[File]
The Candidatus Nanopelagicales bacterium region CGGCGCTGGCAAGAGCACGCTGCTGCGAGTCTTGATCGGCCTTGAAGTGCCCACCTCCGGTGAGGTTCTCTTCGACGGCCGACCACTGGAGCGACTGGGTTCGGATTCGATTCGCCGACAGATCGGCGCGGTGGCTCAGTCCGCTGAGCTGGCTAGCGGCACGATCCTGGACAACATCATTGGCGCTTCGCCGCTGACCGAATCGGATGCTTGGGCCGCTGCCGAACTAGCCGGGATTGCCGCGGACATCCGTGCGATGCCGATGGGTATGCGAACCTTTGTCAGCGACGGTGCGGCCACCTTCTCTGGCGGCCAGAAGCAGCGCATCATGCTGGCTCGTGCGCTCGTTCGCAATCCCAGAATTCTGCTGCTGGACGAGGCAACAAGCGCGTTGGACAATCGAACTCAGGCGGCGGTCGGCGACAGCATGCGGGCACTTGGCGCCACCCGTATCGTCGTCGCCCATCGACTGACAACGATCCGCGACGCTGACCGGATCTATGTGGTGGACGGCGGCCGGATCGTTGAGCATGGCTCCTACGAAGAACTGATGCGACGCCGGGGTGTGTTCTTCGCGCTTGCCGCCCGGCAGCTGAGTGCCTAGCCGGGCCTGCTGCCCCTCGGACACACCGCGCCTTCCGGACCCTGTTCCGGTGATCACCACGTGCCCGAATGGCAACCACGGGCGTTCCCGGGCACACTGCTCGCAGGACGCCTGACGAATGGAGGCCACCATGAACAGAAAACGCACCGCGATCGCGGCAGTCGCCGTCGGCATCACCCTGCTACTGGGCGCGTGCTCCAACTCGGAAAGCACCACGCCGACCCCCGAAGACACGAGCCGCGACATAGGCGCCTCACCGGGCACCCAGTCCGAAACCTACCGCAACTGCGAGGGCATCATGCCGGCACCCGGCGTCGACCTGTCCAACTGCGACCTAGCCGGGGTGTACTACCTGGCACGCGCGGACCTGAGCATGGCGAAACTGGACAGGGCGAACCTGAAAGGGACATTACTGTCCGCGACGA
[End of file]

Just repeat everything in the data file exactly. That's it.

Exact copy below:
The Candidatus Nanopelagicales bacterium region CGGCGCTGGCAAGAGCACGCTGCTGCGAGTCTTGATCGGCCTTGAAGTGCCCACCTCCGGTGAGGTTCTCTTCGACGGCCGACCACTGGAGCGACTGGGTTCGGATTCGATTCGCCGACAGATCGGCGCGGTGGCTCAGTCCGCTGAGCTGGCTAGCGGCACGATCCTGGACAACATCATTGGCGCTTCGCCGCTGACCGAATCGGATGCTTGGGCCGCTGCCGAACTAGCCGGGATTGCCGCGGACATCCGTGCGATGCCGATGGGTATGCGAACCTTTGTCAGCGACGGTGCGGCCACCTTCTCTGGCGGCCAGAAGCAGCGCATCATGCTGGCTCGTGCGCTCGTTCGCAATCCCAGAATTCTGCTGCTGGACGAGGCAACAAGCGCGTTGGACAATCGAACTCAGGCGGCGGTCGGCGACAGCATGCGGGCACTTGGCGCCACCCGTATCGTCGTCGCCCATCGACTGACAACGATCCGCGACGCTGACCGGATCTATGTGGTGGACGGCGGCCGGATCGTTGAGCATGGCTCCTACGAAGAACTGATGCGACGCCGGGGTGTGTTCTTCGCGCTTGCCGCCCGGCAGCTGAGTGCCTAGCCGGGCCTGCTGCCCCTCGGACACACCGCGCCTTCCGGACCCTGTTCCGGTGATCACCACGTGCCCGAATGGCAACCACGGGCGTTCCCGGGCACACTGCTCGCAGGACGCCTGACGAATGGAGGCCACCATGAACAGAAAACGCACCGCGATCGCGGCAGTCGCCGTCGGCATCACCCTGCTACTGGGCGCGTGCTCCAACTCGGAAAGCACCACGCCGACCCCCGAAGACACGAGCCGCGACATAGGCGCCTCACCGGGCACCCAGTCCGAAACCTACCGCAACTGCGAGGGCATCATGCCGGCACCCGGCGTCGACCTGTCCAACTGCGACCTAGCCGGGGTGTACTACCTGGCACGCGCGGACCTGAGCATGGCGAAACTGGACAGGGCGAACCTGAAAGGGACATTACTGTCCGCGACGA